[ SHOWGSD-L ] Re: Demodex

  • From: "Norma Ramey" <gsdramey@xxxxxxx>
  • To: <spotted101@xxxxxxxxxxx>, <pinehillgsds@xxxxxxx>, <arycrest@xxxxxxxxxxx>, <showgsd-l@xxxxxxxxxxxxx>
  • Date: Thu, 3 Sep 2009 14:24:57 -0500

Hi, to continue our "learning etc." on this oddity, I'd like to say that, 
yes, immune systems and stress etc. play a big part in the "active or 
passive" behavior of the
"mites"!!!  Jessica, your mentioning "on the leg" gives me a hint that 
perhaps it was sarcoptic not demodex.  There is a difference in these two 
bugs for sure.  In
my post I mentioned this.   I'd love to know the details of the history of 
that male and the offspring who apparently had mange.  Also, the environment 
itself has
a lot to do with the "active and/or passive" behavior of the bugs.  These 
are bugs folks, like ticks, flies, fleas etc. but the difference is they are 
microscopic and
there are also, as I mentioned quite a few different kinds far beyond the 
demo and sarcops.  If a Vet can make an error about what this is, surely an 
error in
identifying the little mite could also be easily made as well.   I've not 
studied the other manges a lot, simply because these 2 are the most common. 
Yes, as I
said, the sarcops can move onto humans, but in my studies, demo doesn't.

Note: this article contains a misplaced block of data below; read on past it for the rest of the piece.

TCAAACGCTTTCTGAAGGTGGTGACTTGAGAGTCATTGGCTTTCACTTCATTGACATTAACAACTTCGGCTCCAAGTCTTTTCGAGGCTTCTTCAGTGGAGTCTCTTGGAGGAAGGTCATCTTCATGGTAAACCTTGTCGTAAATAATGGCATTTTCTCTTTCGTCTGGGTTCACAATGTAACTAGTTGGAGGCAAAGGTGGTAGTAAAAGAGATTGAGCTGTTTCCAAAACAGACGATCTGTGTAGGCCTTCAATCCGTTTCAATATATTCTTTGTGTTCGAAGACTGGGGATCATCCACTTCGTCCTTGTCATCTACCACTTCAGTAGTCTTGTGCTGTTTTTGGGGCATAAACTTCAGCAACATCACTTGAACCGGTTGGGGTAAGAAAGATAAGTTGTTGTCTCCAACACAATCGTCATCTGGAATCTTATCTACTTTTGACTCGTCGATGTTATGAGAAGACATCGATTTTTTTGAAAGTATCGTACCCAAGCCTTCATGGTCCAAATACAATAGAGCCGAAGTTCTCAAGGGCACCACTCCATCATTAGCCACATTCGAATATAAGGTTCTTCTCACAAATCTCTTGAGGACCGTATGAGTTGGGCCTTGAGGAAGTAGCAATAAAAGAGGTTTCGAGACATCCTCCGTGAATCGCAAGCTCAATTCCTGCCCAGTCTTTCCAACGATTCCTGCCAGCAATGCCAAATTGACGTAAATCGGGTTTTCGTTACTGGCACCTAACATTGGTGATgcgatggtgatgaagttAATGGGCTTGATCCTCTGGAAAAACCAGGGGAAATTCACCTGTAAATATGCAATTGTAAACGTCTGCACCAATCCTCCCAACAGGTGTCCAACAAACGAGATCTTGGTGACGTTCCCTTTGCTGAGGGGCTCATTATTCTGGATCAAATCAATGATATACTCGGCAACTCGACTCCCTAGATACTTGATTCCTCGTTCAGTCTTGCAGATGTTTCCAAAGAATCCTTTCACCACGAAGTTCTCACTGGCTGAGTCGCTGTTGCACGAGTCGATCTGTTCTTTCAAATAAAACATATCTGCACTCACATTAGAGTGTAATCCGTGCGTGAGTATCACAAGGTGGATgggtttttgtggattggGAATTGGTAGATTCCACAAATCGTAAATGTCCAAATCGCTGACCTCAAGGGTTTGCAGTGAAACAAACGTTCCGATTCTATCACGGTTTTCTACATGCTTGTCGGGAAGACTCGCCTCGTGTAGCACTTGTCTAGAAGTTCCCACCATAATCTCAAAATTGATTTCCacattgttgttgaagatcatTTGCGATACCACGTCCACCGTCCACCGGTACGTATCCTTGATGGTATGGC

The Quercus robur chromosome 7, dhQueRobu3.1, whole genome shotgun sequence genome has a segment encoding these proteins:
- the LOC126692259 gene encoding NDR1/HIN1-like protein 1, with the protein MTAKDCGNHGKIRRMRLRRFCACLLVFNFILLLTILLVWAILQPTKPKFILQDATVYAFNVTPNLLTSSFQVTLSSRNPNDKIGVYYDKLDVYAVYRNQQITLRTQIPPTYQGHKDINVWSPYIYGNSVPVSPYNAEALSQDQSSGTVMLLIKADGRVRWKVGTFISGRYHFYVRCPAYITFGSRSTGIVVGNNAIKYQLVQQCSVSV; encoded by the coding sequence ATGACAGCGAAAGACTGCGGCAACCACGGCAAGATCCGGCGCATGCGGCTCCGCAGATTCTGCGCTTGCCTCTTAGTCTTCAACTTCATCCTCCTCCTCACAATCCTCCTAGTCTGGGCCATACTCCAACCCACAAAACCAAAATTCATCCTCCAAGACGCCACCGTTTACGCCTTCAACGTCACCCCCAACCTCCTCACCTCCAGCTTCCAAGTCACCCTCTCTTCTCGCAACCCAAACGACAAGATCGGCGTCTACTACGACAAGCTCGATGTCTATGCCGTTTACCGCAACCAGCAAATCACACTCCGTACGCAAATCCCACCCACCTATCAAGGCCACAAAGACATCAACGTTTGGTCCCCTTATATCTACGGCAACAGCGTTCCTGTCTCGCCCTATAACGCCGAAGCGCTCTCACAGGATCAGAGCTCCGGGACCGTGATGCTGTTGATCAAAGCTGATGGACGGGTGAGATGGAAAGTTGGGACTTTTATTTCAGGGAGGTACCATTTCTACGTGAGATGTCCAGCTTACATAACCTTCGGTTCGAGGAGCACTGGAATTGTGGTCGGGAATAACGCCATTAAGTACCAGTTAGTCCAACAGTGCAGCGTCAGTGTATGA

Even just a little pink or some such on the face, nose, ear area or what 
have you
can be a sign of demo and it's common name IS   red mange!   The other is 
similar but a bit different as you watch the areas affected.  Please please 
do as I
said -----  investigate on your own ---- hereditary genes have nothing 
whatsoever to do with these little mites -- period!  TNX      Norma
----- Original Message ----- 
From: "Jessica MacMillan" <spotted101@xxxxxxxxxxx>
To: <pinehillgsds@xxxxxxx>; <arycrest@xxxxxxxxxxx>; 
<showgsd-l@xxxxxxxxxxxxx>
Sent: Thursday, September 03, 2009 11:33 AM
Subject: [ SHOWGSD-L ] Re: Demodex


We have had some Dals in the past with it - varying from little spots (one 
on the leg) to several.... My understanding is that all living beings have 
the mites on them.  They exist in our eyebrows, around our noses, and so 
on.. Dogs have them.... Normally, the immune system can hold them off. 
However, when the immune system is compromised in someway and usually during 
the "teenage" years of a dog's life, the mites take over.

I have bred the dogs with demo and I don't know how hereditary the demo is 
itself - but I do wonder about the immune systems. Two of the bitches that 
had it we bred and their offspring were fine. A stud dog had several spots 
of it and his kids also had it - after three litters, we didn't use him 
again... He didn't live a life as long as most Dals, so I wonder....

Jessica MacMillan
Paisley Dals (www.paisleydals.com)
& The Shepherd Girls (Simmie, CGC, TDI, TC, HIC & Pepper, HIC)
Member of: DCA, GSDCA & GTCDC


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